Wednesday, October 31, 2012

Economy: Sex On Campus

Recently the online version of the U.K.`s Daily Mail had an interesting headline: "Finance students are the most promiscuous on campus" (dailymail). The article refers to polls that show that students of economics have the most sex partners on campus (5 on average), beating all other faculties. The authors regard this result as a surprise because students of economics are "traditionally seen as being among the most hardworking and conscientious of students - perhaps even a little dull".

Being an economist by myself I consider the result as quite natural. Students of economics may just practice what they study! Economics is about demand and supply (including mating partners) and about rational behaving. Economists assume that people continously compare benefits and costs of their behavior (homo economicus).

The professors Richard McKenzie and Gordon Tullock describe this in their book "The Best of the New World of Economics" (amazon.com), which includes a chapter on “Sexual behavior” including "A model of sexual behavior". Sex, as with any action, is worth committing to as long as its causes gains that are higher than its costs (maximizing of utility). "For every act there is a cost, and it is this cost that will determine whether or not (or how much) something will be done", they write.

Sex, and especially promiscuous dating, has a lot of costs. For instance the time (and energy) which is lost for studying. Promiscuous dating could therefore threaten the success of the studies. But, as the statistics shows, for many students sex very often creates greater gains than losses.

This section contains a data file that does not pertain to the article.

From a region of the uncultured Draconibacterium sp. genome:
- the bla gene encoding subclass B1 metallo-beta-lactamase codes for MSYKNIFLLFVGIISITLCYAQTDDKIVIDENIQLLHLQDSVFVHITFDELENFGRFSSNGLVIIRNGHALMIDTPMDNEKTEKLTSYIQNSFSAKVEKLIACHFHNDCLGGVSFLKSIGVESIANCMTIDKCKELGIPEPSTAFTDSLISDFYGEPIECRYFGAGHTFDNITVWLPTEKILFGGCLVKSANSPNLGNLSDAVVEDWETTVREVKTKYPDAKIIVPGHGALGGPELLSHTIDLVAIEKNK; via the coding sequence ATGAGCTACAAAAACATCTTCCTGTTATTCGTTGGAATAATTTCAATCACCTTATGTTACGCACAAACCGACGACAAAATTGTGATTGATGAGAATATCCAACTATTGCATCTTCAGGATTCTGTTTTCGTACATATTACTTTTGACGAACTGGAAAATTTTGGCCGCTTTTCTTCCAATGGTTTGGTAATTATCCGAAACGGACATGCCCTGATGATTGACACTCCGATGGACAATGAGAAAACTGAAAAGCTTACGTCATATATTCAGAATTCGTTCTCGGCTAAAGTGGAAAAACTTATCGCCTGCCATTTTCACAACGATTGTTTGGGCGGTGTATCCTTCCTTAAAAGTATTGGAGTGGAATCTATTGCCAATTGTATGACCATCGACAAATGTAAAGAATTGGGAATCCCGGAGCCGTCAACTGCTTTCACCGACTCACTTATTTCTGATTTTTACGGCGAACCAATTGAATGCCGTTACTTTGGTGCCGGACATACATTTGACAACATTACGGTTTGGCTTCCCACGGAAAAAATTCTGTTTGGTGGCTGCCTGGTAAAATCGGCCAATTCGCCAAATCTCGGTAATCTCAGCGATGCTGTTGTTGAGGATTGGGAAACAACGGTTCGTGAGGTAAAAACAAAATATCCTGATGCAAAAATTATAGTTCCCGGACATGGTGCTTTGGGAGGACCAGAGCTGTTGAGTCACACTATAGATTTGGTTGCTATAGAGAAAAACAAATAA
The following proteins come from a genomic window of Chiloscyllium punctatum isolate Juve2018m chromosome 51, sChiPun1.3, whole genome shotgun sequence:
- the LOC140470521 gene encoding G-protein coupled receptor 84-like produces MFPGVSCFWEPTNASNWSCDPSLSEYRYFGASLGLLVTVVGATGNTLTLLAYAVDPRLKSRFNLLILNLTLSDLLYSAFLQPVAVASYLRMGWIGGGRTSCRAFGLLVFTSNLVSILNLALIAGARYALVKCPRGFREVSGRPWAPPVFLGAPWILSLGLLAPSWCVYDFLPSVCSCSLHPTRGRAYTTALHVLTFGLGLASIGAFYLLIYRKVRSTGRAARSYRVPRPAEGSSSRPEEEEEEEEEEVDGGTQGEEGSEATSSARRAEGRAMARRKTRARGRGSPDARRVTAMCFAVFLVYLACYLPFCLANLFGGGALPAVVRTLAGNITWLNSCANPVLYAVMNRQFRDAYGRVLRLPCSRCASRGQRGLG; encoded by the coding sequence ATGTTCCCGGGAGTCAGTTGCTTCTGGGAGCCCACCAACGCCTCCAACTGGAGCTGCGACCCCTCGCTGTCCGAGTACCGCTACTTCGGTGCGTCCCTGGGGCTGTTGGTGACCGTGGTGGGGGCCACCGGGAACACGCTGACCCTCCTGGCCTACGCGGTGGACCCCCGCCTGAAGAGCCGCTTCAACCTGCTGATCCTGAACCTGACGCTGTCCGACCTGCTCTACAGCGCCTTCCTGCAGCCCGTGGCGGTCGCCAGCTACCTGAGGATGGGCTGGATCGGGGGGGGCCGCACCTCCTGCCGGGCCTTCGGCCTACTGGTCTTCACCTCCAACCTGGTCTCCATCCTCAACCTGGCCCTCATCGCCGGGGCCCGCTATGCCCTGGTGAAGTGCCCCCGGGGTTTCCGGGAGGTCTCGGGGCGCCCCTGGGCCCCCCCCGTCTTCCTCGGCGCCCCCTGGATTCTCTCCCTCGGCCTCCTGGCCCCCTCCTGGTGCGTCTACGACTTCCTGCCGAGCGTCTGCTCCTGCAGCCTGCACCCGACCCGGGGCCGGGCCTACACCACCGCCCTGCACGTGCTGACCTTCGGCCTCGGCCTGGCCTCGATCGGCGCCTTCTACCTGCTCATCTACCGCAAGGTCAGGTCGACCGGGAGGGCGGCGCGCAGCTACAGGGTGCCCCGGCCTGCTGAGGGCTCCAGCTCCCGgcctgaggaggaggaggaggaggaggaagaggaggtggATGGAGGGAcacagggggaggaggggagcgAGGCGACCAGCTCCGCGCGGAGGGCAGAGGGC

Another economist, Prof. Gary Becker, who received the Nobel price in 1992, wrote about the economy of the family including a theory of marriage. Promiscuous dating on the campus could result in a better knowledge of the other sex and develop communication skills and hence be a part of a selection process to find the most appropriate mate. In the language of economist the cost of sex could be an investment in human capital (knowledge) and hence an investment into the future.

Recently 2 economists, Lloyd Shapley and Alvin Roth, won the Noble Prize "for showing the best way to match people with what they really want", writes Slate (slate). Both scientists applied game theory to explain and support different kind of matching, including marriage.

I wouldn´t be surprised if clever financial students use game theory and other knowledge, that they have acquired during their studies, for choosing their mates and allotting their time they invest into them.





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